There are approximately 5.7 million people in the United States with bipolar disorder. In an attempt to eliminate the mystery and misinformation surrounding the illness, many throughout the country diagnosed with this condition were interviewed extensively. They diligently explain the struggle to balance themselves between floating to a state of euphoria and sinking to a devastating depression.

In short, “Up/Down” is a personal analysis of bipolar disorder from those living with it. Looking for something with a more scientific or clinical angle? Try a textbook.

“Bipolar disorder is just one of many mental illnesses that is still highly stigmatized in our culture today, and ‘Up/Down’ could certainly be instrumental in changing that fact.” – Microfilmmaker Magazine, Issue 65

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  1. This is a great documentary. sheds a lot of light on this illness, from the actual patients point of view, in their own words. I teared up a few times and just wanted to give each of these people a big hug. People really need to see this doc to get a better understanding that yes, this is an illness, but these are human beings, with feelings, like everybody else, they’re just ‘wired’ a bit differently, and deserve just as much compassion, if not more. ..because they have a very difficult and misunderstood disorder, but still have a lot to give. Thank you for this doc. ..very enlightening. I give it a 10. ??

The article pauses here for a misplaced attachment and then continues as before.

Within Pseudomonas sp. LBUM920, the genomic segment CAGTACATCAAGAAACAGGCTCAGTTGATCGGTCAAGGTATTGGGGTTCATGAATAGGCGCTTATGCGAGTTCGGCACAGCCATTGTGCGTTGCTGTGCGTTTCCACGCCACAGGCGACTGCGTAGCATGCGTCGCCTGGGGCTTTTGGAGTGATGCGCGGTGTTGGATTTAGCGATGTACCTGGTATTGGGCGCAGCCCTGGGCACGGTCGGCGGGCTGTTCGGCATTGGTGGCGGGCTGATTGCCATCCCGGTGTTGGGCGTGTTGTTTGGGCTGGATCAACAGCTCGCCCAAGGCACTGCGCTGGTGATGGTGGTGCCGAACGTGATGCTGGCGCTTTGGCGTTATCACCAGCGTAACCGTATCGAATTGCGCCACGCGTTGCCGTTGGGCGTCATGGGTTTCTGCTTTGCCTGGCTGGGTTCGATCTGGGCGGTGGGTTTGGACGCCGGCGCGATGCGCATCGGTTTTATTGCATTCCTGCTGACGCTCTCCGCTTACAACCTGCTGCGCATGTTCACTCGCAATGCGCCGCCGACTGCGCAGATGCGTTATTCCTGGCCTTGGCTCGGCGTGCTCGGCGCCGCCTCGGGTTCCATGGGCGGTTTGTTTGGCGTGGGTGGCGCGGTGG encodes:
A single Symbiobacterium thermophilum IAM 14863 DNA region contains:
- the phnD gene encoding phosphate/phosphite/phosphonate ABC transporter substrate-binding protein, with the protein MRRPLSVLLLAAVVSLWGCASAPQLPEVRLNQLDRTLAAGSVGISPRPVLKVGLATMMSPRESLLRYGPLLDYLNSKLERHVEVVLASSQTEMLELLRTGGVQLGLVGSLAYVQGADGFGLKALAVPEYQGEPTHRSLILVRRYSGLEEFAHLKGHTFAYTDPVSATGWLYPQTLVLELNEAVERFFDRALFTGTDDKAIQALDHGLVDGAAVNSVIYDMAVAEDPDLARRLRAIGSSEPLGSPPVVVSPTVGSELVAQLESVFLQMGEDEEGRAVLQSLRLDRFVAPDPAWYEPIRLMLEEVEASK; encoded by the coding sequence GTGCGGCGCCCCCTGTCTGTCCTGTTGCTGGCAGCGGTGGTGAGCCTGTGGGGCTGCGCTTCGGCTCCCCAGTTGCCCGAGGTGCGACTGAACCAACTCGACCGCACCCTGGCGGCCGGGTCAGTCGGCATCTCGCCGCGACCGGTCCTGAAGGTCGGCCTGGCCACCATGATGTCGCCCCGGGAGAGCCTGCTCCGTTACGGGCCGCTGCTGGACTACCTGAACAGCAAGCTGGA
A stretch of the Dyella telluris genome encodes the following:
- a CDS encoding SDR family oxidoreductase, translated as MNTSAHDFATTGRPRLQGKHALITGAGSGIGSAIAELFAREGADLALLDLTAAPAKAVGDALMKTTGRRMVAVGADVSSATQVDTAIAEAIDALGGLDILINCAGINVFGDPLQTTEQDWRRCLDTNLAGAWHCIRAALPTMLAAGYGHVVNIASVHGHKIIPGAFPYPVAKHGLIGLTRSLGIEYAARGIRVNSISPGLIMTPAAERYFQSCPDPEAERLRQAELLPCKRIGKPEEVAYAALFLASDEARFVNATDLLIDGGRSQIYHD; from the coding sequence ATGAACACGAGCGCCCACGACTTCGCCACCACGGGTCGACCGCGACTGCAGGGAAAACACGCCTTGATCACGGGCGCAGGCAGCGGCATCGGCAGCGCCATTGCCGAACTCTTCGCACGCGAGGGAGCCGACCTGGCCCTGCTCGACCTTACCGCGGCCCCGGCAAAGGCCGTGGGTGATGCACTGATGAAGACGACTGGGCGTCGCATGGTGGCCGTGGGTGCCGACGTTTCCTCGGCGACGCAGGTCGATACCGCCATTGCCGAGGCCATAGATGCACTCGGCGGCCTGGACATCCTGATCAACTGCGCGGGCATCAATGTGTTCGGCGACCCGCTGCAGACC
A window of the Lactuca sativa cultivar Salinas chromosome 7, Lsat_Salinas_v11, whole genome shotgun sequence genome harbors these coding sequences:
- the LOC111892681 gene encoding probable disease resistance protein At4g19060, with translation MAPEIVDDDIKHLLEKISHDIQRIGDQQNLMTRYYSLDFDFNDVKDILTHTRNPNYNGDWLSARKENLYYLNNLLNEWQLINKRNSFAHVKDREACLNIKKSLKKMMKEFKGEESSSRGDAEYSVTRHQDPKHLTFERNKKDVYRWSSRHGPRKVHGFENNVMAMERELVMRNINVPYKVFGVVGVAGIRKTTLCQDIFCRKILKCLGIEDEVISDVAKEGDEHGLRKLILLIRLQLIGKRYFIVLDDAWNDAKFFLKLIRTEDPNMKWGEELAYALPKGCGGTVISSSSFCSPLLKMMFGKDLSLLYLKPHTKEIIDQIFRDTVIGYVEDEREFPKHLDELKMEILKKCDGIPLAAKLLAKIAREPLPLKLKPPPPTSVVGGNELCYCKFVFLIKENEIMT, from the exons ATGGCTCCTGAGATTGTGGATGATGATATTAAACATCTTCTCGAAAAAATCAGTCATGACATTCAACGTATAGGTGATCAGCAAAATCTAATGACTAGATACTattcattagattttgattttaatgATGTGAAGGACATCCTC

2. I really felt validated to hear others talk about manic depression. I am and my mom was. I usually sit at hypomanic– almost never depressed, but perilously close to full mania. I was troubled in this film, by how often people ascribed manic depression to moods: I feel happy, I feel sad…Manic depression is not about those kinds of moods, at least not for me, its about states that have alot of heft and complexity.. there are highs and lows that are on a continuum both above and below “baseline”. I can, at one end, be controlled but I can easily sneak to the other end and be psychotic. Not often thankfully, but my antennae are always up. For me, in my bipolar experience, It is about functionality. I have times when I am wildly non-functional and when I am quietly competent The confusing time is when they are within 1 min. of each other, one hour, one day. I am frequently angry if I am either mixed-or rapid- cycling.For me, functionality can be high or low when I am above “baseline” or below. Suicidality (as my psychiatrist calls it) can also be above or below.”baseline” The notion of “mood” as it relates to happy or sad does not adequately encompass something that I sometimes can’t get control of for months and/or have to have those antennae up so I won’t self sabotage… Hypomania fueled me for many years– I love it. But now at 50 going through menopause, I am re-setting my metabolism and trying to get me on a post menopause regimen. I’t as hard as the first time I tried to find a cocktail that worked. Cheers!

  3. If they’re trying to give a rounded view of people with bi polar why did they use all the wacky type people to interview? Anyone could”ve picked the bi polar ones in a line up. The echo in the narrators voice is so cliche

    • the echo irritated me so much i had to stop. why did they have to put in an echo only to lower the volume of the narrator’s voice? pissed me off.

  4. This documentary was really good and brillant! It made me cry because I could relate so much to the stories because I have bipolar disorder. The interviews were candid, truthful,gut wrenching and relatable. Thank u to the director kyle.